Gun violence is not something to be taken lightly; mass shootings, homicides and accidental child deaths are things we all hear about when it comes to guns.
Community members gathered on April 24 for the annual Peace and Conflict Studies Fleming Lecture Series, “Gun Violence in America: Causes and Possible Solutions.” Speakers included Dr. Jacquelyn White, a professor from the University of North Carolina at Greensboro; Guilford College’s Dr. Will Pizio, associate professor of justice & policy studies; and Will Revis, a Greensboro prosecutor.
“I was anticipating that each speaker would have very different opinions on the issues of gun violence,” said sophomore Anna Silva. “Each speaker’s thoughts and views on gun violence were relatively similar.”
Another student was surprised by the forum.
“I anticipated the lecture to discuss how guns account for much of the violence in the country; however, it was somewhat different because statistics were given that prove this theory otherwise,” said first-year Ivie Norris.
Pizio opened the forum by saying he hoped he would “piss you off a little bit.”
“To frame gun violence, we need to understand where we are in relation to violent crime,” said Pizio. “We are at the lowest levels of violent crime in 40 years.”
According to Pizio, gun ownership and murder rates are down, and the country is safer than in recent years.
“I think that mass shootings are very wrongly lumped into gun violence in this country,” said Pizio. “We don’t know why mass shootings happen. How do you solve the problem if you don’t know what the causes are?”
Following Pizio’s presentation, White used statistics and studies to support her ideas on possible ways to reduce gun violence.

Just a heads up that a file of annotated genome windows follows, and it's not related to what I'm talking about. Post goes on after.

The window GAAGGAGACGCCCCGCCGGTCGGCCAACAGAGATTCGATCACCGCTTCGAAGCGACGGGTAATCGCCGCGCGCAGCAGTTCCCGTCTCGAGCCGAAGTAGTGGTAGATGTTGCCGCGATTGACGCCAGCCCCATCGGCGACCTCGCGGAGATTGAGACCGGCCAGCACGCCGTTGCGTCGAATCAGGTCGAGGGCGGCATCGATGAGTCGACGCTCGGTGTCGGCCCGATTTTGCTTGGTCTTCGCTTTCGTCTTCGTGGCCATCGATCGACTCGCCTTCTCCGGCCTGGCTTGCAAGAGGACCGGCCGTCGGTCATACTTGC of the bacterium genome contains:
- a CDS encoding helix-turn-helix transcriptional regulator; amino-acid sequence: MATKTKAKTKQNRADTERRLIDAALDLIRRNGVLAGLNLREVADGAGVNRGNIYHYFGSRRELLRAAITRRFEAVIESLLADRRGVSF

“You need a comprehensive, science-based public health approach,” said White. “This really means that gun behavior is a public health problem and should be approached like other public health problems.”
The last speaker was Revis, who filled in last-minute for Chris Parrish, Guilford’s part-time lecturer of justice & policy studies. Revis took the position that gun violence is not the problem — people are.
“Ted Bundy is suspected of killing over 100 people, no gun involved,” said Revis. “So you could stack up some of the worst mass shootings that have occurred, and they’re still not equal to Ted Bundy.”
Revis acknowledged that he owns many guns. He believes part of the problem is that the media glorifies violence.
“I believe that in giving mass attention to the mass shootings, somewhere there is a person watching going, ‘This is a great idea,’” said Revis. “I can name offhand one of the shooters at Columbine. How many of you can name one of the victims?”
According to Revis, we give the suspects, not the victims, all the attention.
As for the cause of the recent crime reduction, Revis thinks there could be many different explanations, depending on whom you ask.
“Liberals will often want to tell you that this progress has nothing to do with the criminal justice system,” said Revis. “That it is the better economy, better education that is causing the reduction. Now, conservatives on the other side will say that it has all to do with putting people in jail. My answer is both.”
Many students enjoyed the opportunity to gain new knowledge on the topic of gun violence through the speakers’ three distinct voices.
“The most prominent thing I took away from the speakers was how there are many different ways of approaching the topic of gun violence,” said Silva. “I really appreciated each speaker’s varying opinions; there were no obvious disagreements or disputes, just different approaches to the issue.”